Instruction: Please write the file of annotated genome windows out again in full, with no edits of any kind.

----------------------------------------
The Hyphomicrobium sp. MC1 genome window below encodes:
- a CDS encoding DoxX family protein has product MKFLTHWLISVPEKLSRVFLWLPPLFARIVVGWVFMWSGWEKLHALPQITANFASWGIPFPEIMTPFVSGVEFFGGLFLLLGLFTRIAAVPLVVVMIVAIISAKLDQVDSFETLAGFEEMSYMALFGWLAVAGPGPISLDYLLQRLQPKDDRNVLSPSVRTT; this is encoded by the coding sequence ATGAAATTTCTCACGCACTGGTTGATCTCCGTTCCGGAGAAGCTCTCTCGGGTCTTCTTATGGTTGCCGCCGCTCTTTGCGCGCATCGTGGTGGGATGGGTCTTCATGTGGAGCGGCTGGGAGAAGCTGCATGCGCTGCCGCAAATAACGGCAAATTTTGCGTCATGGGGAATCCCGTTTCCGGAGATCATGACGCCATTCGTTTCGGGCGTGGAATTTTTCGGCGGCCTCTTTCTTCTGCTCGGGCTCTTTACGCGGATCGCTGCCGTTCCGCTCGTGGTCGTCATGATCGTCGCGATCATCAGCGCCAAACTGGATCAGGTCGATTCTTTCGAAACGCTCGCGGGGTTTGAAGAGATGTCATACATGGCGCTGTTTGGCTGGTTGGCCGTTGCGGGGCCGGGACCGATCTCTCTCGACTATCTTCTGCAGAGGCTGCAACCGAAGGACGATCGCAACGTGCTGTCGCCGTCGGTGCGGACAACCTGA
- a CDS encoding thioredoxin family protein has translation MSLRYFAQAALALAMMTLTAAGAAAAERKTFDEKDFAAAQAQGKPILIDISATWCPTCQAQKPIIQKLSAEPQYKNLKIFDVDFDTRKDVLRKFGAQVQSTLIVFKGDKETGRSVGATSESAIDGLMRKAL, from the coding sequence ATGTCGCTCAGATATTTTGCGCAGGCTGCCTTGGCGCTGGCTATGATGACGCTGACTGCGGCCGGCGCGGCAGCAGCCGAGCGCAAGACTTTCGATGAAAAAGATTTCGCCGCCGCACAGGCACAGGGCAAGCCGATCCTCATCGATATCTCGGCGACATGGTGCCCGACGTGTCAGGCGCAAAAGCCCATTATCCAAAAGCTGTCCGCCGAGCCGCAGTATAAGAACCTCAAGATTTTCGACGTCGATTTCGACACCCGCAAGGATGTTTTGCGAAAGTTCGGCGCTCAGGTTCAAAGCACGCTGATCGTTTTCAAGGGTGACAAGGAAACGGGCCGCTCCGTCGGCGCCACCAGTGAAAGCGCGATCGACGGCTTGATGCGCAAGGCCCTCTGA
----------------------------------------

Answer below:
The Hyphomicrobium sp. MC1 genome window below encodes:
- a CDS encoding DoxX family protein has product MKFLTHWLISVPEKLSRVFLWLPPLFARIVVGWVFMWSGWEKLHALPQITANFASWGIPFPEIMTPFVSGVEFFGGLFLLLGLFTRIAAVPLVVVMIVAIISAKLDQVDSFETLAGFEEMSYMALFGWLAVAGPGPISLDYLLQRLQPKDDRNVLSPSVRTT; this is encoded by the coding sequence ATGAAATTTCTCACGCACTGGTTGATCTCCGTTCCGGAGAAGCTCTCTCGGGTCTTCTTATGGTTGCCGCCGCTCTTTGCGCGCATCGTGGTGGGATGGGTCTTCATGTGGAGCGGCTGGGAGAAGCTGCATGCGCTGCCGCAAATAACGGCAAATTTTGCGTCATGGGGAATCCCGTTTCCGGAGATCATGACGCCATTCGTTTCGGGCGTGGAATTTTTCGGCGGCCTCTTTCTTCTGCTCGGGCTCTTTACGCGGATCGCTGCCGTTCCGCTCGTGGTCGTCATGATCGTCGCGATCATCAGCGCCAAACTGGATCAGGTCGATTCTTTCGAAACGCTCGCGGGGTTTGAAGAGATGTCATACATGGCGCTGTTTGGCTGGTTGGCCGTTGCGGGGCCGGGACCGATCTCTCTCGACTATCTTCTGCAGAGGCTGCAACCGAAGGACGATCGCAACGTGCTGTCGCCGTCGGTGCGGACAACCTGA
- a CDS encoding thioredoxin family protein has translation MSLRYFAQAALALAMMTLTAAGAAAAERKTFDEKDFAAAQAQGKPILIDISATWCPTCQAQKPIIQKLSAEPQYKNLKIFDVDFDTRKDVLRKFGAQVQSTLIVFKGDKETGRSVGATSESAIDGLMRKAL, from the coding sequence ATGTCGCTCAGATATTTTGCGCAGGCTGCCTTGGCGCTGGCTATGATGACGCTGACTGCGGCCGGCGCGGCAGCAGCCGAGCGCAAGACTTTCGATGAAAAAGATTTCGCCGCCGCACAGGCACAGGGCAAGCCGATCCTCATCGATATCTCGGCGACATGGTGCCCGACGTGTCAGGCGCAAAAGCCCATTATCCAAAAGCTGTCCGCCGAGCCGCAGTATAAGAACCTCAAGATTTTCGACGTCGATTTCGACACCCGCAAGGATGTTTTGCGAAAGTTCGGCGCTCAGGTTCAAAGCACGCTGATCGTTTTCAAGGGTGACAAGGAAACGGGCCGCTCCGTCGGCGCCACCAGTGAAAGCGCGATCGACGGCTTGATGCGCAAGGCCCTCTGA